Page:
$500K-plus in pandemic-related grants

The Central Lakes Trust has given more than half a million dollars in Covid-19-related grants in the past year.

In its 2020-21 annual report, the Cromwell-based charity reported an increase of 17 grants, which were attributable to its pandemic response.

A total number of 163 were given, up from 146 last year, and a total of $503,930 in grants.

The trust gave 16 emergency top-ups to core service agencies, mainly in the social service sector, to support the increase in demand and complexity of need in Covid-related issues.

It also funded the resilience in schools initiative, with $235,000 granted to 27 across the district.

The constraints of the pandemic had limited the ability of schools to fundraise for extracurricular activities, therefore the trust had created a one-off initiative to assist in the recovery and wellbeing of the young.

For Clyde Primary School, this funding meant a mixture of ice skating and curling in Alexandra, or a day trip to the Snow Farm.

Remarkables Primary School completed a writers’ workshop.

In their joint report, trust chairwoman Linda Roberston and chief executive Susan Finlay said the Central Lakes region was one of the hardest hit from the pandemic in New Zealand.

Despite what became a challenging investment environment, the board had approved a similar grant budget to the previous financial year, which had been used in full.

A total of $9.5million was granted to the community: $3,855,096 (41%) to community recreation; $2,661,720 (28%) to community wellbeing; $1,757,932 (18%) to lifelong learning and $740,428 (8%) to environment and heritage.

Following the lockdowns of March-April 2020, and as the year continued, the longer-term impacts of Covid-19 started to be felt and tested the resilience of the community, the Robertson/Finlay report stated.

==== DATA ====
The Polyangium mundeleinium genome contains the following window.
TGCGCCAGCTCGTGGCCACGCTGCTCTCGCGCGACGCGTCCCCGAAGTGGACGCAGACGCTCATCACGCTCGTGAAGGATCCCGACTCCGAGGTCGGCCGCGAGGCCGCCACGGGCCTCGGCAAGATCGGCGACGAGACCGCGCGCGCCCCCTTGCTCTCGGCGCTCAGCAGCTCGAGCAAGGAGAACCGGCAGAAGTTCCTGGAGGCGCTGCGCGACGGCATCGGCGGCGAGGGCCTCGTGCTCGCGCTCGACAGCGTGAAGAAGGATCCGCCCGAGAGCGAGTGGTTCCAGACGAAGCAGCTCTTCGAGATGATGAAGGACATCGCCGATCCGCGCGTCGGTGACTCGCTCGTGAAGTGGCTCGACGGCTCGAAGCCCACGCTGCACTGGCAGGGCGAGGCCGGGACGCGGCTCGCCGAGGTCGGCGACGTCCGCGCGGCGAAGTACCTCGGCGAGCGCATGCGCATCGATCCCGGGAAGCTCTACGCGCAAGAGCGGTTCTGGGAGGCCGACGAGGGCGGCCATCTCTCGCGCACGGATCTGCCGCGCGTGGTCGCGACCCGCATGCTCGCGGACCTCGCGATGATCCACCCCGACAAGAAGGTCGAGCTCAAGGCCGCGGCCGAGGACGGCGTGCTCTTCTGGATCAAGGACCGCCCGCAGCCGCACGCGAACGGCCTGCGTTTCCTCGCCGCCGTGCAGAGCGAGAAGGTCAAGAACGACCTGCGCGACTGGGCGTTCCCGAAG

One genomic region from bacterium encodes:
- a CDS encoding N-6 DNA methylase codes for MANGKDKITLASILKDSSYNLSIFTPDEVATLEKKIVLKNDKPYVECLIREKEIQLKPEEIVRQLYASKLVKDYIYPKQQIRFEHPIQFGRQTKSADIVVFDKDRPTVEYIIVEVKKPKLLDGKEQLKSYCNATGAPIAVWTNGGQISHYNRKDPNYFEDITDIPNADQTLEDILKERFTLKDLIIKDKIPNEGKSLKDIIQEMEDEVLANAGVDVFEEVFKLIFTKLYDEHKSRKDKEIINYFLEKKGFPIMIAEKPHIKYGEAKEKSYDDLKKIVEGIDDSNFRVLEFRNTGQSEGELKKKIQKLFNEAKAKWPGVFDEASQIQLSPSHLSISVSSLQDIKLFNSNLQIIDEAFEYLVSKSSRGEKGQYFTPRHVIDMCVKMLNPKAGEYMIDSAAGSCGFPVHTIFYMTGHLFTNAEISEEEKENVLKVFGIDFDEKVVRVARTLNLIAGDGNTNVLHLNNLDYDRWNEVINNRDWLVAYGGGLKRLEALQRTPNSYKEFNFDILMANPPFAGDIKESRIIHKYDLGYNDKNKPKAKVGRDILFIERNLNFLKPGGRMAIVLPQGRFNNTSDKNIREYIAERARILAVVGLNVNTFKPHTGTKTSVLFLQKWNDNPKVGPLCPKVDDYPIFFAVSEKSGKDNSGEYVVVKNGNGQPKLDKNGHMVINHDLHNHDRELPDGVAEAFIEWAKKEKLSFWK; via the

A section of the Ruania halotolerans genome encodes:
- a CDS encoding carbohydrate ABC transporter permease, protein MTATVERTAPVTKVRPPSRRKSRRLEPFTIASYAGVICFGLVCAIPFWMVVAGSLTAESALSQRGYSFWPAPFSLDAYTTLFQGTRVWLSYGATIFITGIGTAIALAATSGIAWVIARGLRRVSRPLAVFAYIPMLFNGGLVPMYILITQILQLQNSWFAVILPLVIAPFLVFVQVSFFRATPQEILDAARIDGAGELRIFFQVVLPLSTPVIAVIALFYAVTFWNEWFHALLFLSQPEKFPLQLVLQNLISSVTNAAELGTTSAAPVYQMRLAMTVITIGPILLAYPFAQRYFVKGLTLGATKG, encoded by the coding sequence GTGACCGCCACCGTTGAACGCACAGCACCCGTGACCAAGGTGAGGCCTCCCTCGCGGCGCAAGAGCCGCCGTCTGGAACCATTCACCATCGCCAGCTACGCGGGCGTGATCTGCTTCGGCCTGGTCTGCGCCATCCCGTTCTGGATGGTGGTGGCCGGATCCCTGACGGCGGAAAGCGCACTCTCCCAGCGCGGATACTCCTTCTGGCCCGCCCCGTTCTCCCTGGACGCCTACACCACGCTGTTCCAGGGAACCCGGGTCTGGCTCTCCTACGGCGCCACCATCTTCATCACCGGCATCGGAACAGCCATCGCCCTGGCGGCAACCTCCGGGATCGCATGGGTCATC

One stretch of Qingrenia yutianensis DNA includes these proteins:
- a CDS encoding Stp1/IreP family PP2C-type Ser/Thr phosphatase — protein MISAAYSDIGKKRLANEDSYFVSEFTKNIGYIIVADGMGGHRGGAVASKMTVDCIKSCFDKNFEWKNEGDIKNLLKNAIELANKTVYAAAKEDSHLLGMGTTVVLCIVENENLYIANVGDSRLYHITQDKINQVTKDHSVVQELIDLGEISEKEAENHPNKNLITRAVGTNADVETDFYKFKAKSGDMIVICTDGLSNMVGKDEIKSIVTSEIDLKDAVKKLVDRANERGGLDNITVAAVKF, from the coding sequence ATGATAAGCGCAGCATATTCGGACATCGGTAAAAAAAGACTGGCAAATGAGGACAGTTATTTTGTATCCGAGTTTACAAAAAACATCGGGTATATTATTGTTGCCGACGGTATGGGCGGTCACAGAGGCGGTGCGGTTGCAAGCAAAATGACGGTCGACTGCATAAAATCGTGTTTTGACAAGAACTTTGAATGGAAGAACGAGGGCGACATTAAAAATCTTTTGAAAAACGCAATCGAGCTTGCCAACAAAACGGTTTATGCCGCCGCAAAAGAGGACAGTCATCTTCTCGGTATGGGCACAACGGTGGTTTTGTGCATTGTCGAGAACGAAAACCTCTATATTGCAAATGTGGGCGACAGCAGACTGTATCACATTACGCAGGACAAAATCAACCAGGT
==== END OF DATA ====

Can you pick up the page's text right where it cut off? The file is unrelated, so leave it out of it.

As a result, the Queenstown-based Southern Wellbeing Trust was started in September to address mental health concerns, with about $2.66million in total given to the community wellbeing space.

Within this, Covid-19 emergency grants were given to Age Concern Otago, Alexandra Community House, Anglican Family Care, Birthright Central Otago, Catholic Social Services, Central Lakes Social Services, Central Otago Budgeting Services, Citizens Advice Bureau Queenstown, Community Networks Wanaka, Cromwell Resource Centre Trust, Presbyterian Support Otago, Volunteer South and the Wanaka Community Hub.

In October, the trust organised the Nigel Latta Central Lakes Resilience Tour. The Dunedin psychologist and author Mr Latta delivered messages focused on the ability to recover from illness, depression and adversity.

The trust holds $450 million in investment assets, and since its inception in 2000, has given out $118.4 million in grants.

Pioneer Energy represented 35% of trust’s foundation assets and was worth $116.1million, the report said. The fully Central Lakes Trust-owned energy company had paid a total of $97.3 million in dividends since 2000.

- By Mary-Jo Tohill

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